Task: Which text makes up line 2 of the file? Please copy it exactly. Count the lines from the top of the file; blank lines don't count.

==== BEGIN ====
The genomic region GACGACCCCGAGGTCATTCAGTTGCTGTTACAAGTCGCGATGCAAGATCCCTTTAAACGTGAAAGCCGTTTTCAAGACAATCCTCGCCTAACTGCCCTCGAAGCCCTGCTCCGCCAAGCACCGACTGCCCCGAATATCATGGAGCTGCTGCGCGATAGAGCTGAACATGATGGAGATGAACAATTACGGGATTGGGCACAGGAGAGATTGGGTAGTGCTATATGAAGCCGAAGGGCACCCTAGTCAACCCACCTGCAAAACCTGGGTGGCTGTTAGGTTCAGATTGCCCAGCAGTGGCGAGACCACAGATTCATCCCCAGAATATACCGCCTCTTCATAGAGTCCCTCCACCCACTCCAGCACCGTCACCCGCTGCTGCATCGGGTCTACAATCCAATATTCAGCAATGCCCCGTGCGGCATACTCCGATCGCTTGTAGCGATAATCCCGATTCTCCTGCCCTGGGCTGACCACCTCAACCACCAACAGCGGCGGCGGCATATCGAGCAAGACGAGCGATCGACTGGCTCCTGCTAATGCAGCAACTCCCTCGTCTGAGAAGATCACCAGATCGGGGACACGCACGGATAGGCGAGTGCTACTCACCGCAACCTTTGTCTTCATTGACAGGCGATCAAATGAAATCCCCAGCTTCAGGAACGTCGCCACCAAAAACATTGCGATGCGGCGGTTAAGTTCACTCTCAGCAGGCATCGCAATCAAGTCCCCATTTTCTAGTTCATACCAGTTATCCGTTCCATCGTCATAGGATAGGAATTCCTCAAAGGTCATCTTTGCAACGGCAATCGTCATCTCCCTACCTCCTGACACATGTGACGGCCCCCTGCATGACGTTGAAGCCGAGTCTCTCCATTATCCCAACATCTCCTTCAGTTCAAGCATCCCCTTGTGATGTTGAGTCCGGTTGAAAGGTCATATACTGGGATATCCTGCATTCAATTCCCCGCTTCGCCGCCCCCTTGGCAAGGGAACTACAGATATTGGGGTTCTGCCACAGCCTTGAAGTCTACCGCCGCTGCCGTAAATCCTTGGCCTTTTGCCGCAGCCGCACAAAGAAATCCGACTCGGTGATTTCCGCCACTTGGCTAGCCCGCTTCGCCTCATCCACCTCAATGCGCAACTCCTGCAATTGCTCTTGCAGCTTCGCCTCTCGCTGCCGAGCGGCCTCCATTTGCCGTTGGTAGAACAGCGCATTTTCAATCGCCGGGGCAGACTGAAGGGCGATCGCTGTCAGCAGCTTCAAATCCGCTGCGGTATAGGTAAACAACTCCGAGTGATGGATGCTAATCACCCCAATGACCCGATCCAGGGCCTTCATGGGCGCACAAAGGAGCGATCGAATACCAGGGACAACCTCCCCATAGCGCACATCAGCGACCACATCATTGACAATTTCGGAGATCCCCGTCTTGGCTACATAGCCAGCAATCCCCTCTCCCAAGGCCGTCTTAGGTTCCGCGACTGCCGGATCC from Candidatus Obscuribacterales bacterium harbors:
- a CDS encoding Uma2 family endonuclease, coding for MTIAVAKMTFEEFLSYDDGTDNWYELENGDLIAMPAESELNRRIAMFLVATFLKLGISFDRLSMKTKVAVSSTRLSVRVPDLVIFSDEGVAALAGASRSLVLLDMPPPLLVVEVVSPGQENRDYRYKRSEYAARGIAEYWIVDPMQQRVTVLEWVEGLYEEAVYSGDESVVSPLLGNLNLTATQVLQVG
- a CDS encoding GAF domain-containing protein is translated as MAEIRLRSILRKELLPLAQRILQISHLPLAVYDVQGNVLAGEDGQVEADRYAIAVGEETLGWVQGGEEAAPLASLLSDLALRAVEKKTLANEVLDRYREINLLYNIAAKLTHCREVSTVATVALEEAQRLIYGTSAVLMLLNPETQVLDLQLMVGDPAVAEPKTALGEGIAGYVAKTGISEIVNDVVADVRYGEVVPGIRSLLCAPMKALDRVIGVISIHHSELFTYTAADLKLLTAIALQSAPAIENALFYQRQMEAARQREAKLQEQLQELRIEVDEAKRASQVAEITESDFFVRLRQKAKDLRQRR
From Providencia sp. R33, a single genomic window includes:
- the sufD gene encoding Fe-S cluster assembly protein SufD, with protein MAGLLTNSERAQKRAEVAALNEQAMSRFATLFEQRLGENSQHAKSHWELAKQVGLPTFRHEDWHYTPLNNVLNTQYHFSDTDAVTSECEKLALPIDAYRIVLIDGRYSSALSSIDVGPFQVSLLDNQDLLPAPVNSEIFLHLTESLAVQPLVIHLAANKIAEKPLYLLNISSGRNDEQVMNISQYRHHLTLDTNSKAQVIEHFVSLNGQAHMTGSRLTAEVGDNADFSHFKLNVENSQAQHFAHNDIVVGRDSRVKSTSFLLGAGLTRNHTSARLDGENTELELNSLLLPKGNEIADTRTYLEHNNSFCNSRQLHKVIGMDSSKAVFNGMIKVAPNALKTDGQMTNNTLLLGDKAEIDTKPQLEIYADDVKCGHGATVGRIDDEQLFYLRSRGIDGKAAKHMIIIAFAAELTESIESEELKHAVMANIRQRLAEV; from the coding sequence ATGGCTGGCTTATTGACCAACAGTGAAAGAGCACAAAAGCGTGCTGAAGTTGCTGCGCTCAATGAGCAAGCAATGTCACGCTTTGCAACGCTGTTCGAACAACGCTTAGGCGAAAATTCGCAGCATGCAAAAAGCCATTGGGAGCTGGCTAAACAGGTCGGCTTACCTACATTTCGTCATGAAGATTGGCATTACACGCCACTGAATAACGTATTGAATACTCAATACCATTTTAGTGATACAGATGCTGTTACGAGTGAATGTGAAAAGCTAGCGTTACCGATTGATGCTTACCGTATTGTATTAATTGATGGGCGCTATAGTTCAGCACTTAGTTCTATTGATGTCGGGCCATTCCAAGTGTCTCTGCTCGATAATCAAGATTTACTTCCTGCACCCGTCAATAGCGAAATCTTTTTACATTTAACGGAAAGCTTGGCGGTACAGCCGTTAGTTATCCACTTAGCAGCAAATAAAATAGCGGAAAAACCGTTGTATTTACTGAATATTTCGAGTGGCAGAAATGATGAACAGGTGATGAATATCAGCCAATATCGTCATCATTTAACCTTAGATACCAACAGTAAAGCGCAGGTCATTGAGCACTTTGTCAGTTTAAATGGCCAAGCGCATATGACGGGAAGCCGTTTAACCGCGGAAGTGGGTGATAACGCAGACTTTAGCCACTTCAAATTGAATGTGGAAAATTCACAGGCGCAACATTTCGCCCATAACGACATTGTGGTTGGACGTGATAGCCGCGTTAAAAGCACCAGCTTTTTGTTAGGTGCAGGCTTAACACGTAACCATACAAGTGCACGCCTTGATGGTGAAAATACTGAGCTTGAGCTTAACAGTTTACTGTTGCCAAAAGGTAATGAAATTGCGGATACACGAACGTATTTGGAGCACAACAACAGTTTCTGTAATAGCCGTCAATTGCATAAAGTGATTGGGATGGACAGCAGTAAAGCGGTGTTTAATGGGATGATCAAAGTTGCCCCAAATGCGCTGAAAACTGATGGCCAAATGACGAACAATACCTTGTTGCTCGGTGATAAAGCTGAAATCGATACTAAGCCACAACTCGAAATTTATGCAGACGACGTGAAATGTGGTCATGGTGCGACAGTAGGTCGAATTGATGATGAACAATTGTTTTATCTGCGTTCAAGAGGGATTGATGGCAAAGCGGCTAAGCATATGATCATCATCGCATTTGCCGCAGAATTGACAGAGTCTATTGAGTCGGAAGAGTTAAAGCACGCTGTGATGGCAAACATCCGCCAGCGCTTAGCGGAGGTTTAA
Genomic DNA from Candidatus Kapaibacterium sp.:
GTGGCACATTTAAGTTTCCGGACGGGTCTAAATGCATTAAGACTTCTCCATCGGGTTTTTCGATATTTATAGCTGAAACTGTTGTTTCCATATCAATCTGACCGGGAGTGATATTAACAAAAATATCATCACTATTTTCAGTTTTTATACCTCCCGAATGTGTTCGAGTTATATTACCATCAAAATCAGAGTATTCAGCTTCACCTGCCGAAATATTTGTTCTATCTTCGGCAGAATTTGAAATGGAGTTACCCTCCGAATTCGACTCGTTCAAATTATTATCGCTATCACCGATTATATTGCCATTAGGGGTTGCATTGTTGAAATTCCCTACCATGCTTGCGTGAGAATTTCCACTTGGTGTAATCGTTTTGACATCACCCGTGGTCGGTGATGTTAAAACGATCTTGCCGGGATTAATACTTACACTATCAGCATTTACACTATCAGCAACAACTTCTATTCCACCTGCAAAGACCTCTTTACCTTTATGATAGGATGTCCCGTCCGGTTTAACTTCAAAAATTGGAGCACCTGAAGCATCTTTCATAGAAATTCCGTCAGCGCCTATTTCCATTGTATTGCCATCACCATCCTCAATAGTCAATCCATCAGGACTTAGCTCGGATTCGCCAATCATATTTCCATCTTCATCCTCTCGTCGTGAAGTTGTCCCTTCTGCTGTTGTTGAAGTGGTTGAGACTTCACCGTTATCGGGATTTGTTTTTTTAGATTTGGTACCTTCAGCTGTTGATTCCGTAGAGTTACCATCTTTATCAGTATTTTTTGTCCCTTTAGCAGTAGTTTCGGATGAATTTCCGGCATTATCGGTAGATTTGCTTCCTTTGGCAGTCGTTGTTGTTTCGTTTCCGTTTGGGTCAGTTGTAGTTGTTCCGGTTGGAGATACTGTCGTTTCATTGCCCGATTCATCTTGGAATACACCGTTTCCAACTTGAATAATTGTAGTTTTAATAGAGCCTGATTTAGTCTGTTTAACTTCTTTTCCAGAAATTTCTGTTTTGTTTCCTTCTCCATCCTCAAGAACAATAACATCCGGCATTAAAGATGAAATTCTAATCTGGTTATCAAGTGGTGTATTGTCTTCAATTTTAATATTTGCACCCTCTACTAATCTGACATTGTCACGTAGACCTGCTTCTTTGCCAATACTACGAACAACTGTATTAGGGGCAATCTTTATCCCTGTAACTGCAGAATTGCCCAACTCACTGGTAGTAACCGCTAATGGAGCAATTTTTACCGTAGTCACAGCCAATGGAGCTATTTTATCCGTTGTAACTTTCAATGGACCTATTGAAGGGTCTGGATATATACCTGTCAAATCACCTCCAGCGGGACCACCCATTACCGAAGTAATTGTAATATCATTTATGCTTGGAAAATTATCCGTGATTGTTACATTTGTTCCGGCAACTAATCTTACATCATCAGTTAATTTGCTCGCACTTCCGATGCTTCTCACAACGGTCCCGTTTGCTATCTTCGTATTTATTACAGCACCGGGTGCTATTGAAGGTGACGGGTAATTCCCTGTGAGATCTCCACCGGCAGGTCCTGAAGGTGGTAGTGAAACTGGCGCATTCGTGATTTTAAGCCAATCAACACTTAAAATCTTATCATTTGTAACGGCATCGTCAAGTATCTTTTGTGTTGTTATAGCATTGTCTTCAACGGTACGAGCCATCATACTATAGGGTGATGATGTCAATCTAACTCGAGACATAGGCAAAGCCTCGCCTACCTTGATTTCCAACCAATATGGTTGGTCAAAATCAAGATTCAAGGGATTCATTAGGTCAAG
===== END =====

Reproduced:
- a CDS encoding Uma2 family endonuclease, coding for MTIAVAKMTFEEFLSYDDGTDNWYELENGDLIAMPAESELNRRIAMFLVATFLKLGISFDRLSMKTKVAVSSTRLSVRVPDLVIFSDEGVAALAGASRSLVLLDMPPPLLVVEVVSPGQENRDYRYKRSEYAARGIAEYWIVDPMQQRVTVLEWVEGLYEEAVYSGDESVVSPLLGNLNLTATQVLQVG